July 18, 2019

No problems reported at new drug clinic

BANGOR – The Penobscot County Metro Treatment Center, the city’s second methadone clinic, has operated virtually under the radar for about two months and that’s just fine with the clinic’s management and city officials.

A city advisory committee formed to monitor the clinic, which is located in Maine Square Mall off Hogan Road, met Thursday at City Council chambers. All agreed that the facility’s need is warranted and were pleased that no problems have been reported as of yet.

“We’ve had no reports of any issues in and around the clinic and no complaints from adjacent business owners,” Bangor Deputy Police Chief Peter Arno said. “So that’s good.”

The clinic opened on Nov. 28, 2005, after many months of speculation that it would bring unwanted problems to the city and, more specifically, the other tenants of Maine Square Mall.

But so far, the 60 patients who are receiving treatment have barely created a stir.

“Many of the tenants have said, ‘I didn’t even know [the clinic] was open,'” said Gary Eckmann, an advisory committee member.

The clinic, operated by Orlando, Fla.-based Colonial Management Group, has seen the most patient traffic in the early to midmorning hours, according to Lynn Costigan, Colonial’s associate director for new development.

“Most of our clients are out by 10:30 [a.m.], and our employees are gone by 2 [p.m.],” said Costigan, who participated in Thursday’s meeting by telephone from Rhode Island.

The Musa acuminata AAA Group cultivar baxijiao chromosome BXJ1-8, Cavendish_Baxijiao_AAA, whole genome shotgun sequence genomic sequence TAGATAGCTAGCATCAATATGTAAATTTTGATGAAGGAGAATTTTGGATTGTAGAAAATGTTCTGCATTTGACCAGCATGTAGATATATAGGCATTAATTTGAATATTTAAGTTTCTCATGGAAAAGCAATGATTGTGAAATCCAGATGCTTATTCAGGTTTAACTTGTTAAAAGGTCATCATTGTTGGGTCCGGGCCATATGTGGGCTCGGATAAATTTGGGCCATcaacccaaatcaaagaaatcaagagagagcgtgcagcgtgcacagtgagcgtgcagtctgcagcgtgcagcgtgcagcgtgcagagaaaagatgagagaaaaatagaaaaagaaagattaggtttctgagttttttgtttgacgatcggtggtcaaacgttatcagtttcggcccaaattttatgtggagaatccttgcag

Committee member Rick Fournier and others expressed minor concern that the number of patients has grown rapidly, but Costigan explained that “initial influx” is normal.

“At the beginning, everyone is basically waiting for us to open,” she said. “But I don’t think it will continue to grow as rapidly.”

“We’re not going to allow it to grow any quicker than we can handle,” Costigan added.

Colonial has said previously that the maximum number of patients treated at the Penobscot County Metro Treatment Center will be no higher than 250.

Bill Lowenstein, associate director of the state Office of Substance Abuse, said the clinic likely will be inspected in a few weeks, but like city leaders, he said his office has not heard any complaints.

“This committee [in Bangor] has really been a testament to that need and should serve as a good model,” he said.

As for the future of the committee, chairwoman and City Councilor Susan Hawes said it will meet in the next three months for an additional update.

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